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Monotheism and religious violence

In terms of world history, monotheism is a relatively new phenomenon, although it is now the dominant force in world religion, with Christianity and Islam leading the way.

One abiding feature of the growth of monotheism through the centuries has been a massive rise in violence inspired by religion, and this is not generally something that one associates with polytheistic religions, the adherents of which seem to be generally far more tolerant of other religious standpoints.

The world has been made starkly aware in recent years of violence perpetrated by extremists claiming to be upholders of Islam, but Christianity cannot be let off the hook so easily.

Source

(St Bartholomew’s Day Massacre, by Francois Dubois)

Leaving aside the hatred that members of one religion might have for another, Christians seem to be particularly adept at directing their ire at members of other factions who also profess to be Christians. Historically, the 16th and 17th centuries seem to have been the high-water mark for intolerance within Christianity, with a series of religious wars being fought in Europe that led to hundreds of thousands of deaths.

Probably the most notorious incident during this period was the organized slaughter in France of Protestants by Catholics on St Bartholomew’s Day (24th August) 1572, when it is possible that as many as 10,000 men, women and children were hacked to pieces because of their “heresy”. It is worth noting that more people died because of their religion within 24 hours than in 300 years of supposed persecution under the Roman Empire.

Source



(Catherine de Medici Gazing at Murdered Protestants, by Edouard Debat-Ponsan)

This is the interesting thing – despite the string of stories about the martyrdom of early Christians, many of whom are remembered today as saints of the Church, there were only four relatively short waves of persecution during the Empire. In general, the polytheistic Emperors of Rome were tolerant of non-official religions being practiced in parts of the Empire, but they tended to become distrustful of people who would not include the emperors on their list of beings to be worshipped. This was mainly down to political rather than religious reasons – when the Emperor could not rely on the loyalty of a group of subjects he was likely to be suspicious of that group’s motives in terms of possible disruption to good order or even plots against his person.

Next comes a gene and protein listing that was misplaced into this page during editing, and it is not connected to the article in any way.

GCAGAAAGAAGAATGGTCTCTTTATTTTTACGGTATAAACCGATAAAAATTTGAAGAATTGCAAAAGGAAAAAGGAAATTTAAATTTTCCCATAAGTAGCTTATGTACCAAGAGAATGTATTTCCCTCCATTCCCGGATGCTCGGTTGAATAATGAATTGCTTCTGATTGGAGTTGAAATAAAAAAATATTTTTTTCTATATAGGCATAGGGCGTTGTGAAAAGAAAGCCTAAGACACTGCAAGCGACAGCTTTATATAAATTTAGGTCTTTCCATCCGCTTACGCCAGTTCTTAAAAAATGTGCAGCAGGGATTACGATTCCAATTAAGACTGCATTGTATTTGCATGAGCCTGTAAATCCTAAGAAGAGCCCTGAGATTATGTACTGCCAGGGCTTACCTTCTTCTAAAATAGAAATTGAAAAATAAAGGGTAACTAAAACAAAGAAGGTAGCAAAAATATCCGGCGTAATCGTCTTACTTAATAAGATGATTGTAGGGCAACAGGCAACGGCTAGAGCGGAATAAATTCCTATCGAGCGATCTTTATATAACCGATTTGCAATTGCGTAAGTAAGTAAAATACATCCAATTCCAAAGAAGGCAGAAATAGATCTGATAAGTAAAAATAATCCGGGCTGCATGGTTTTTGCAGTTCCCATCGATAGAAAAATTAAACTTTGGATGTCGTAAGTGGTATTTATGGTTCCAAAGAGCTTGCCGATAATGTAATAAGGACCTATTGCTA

We cannot let Christianity off the hook by saying that this was all in the past and everybody has been perfectly well behaved ever since, because that plainly is not true. Many examples could be cited, such as the running sore in Irish politics that derives from the distrust (and sometimes hatred) between Catholics and Protestants – these being two groups that claim to follow the “Prince of Peace” as their spiritual leader.

I am not claiming that Christianity is the sole culprit. Far from it – the split in Islam between Sunni and Shia has led to countless deaths of people with deep religious convictions, albeit the wrong ones as far as their opponents are concerned. There are many other splits within Islam that have given rise to terrible violence being visited on innocent people who had the misfortune to be born into the “wrong” sect.

One abiding factor in all this seems to be the overwhelming belief of many people that they have the sole answer, in religious terms, this being a direct consequence of monotheism. They are right in their belief, which means that everyone else must be wrong if they do not hold exactly the same opinion. If you are not my friend, you must be my foe.

Unfortunately, the seeds of intolerance yield bitter fruit, and most humans do not seem to have the intelligence to appreciate that violence solves absolutely nothing, whatever its motivation.

So what is the answer? One would like to hope that humanity will eventually come to its senses and realise that monotheistic religious belief, in which one size fits all, needs to be rejected. It would be wonderful if everyone who holds a religious belief accepted that the beliefs of others are every bit as valid as their own, and that constantly trying to persuade (or force) others to follow your religion is a fool’s errand, but what are the chances of that?

Let me end with a favourite quote (from Woody Allen): If Jesus came back and saw what was being done in his name, he’d never stop throwing up.

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  1. One thing I’d like to see explored more fully is the reason why monotheistic religions might be inherently more intolerant. Perhaps we’ve been cherry-picking a little in our discussion below, in highlighting the conflicts we have. What about Hindu-Muslim violence in the Subcontinent during the last century? And the current Buddhist-Muslim conflict in Burma? It seems clear that the polytheistic side is at least as aggressive and intolerant in these cases. My feeling is that in these conflicts too, the fight is essentially ethnic, religion functioning solely as a marker of the Other, who is feared.




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    • Yes – I have to agree that not all polytheists are whiter than white when it comes to ethnic cleansing, but maybe that is the clue – ethnic and religious are not necessarily the same thing, as you say.

      I was inspired to write this post after reading a section of Yuval Noah Harari’s book “Sapiens”. He seems to write with a great deal of common sense, although I would have to allow that he might not be correct about everything. Here is a quote from page 243:

      “Monotheists have tended to be far more fanatical and missionary than polytheists. A religion that recognizes the legitimacy of other faiths implies either that its god is not the supreme power of the universe, or that it received from God just part of the universal truth. Since monotheists have usually believed that they are in possession of the entire message of the one and only God, they have been compelled to discredit all other religions, Over the past two millennia, monotheists have repeatedly tried to strengthen their hand by violently exterminating all competition.”




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      • Harari’s last sentence is surely correct, but is there actually any evidence that any major polytheistic faith holds that “its god is not the supreme power of the universe, or that it received from God just part of the universal truth”? The assertion fits nicely with the conclusion, but that’s not the fairest way of building an argument 🙂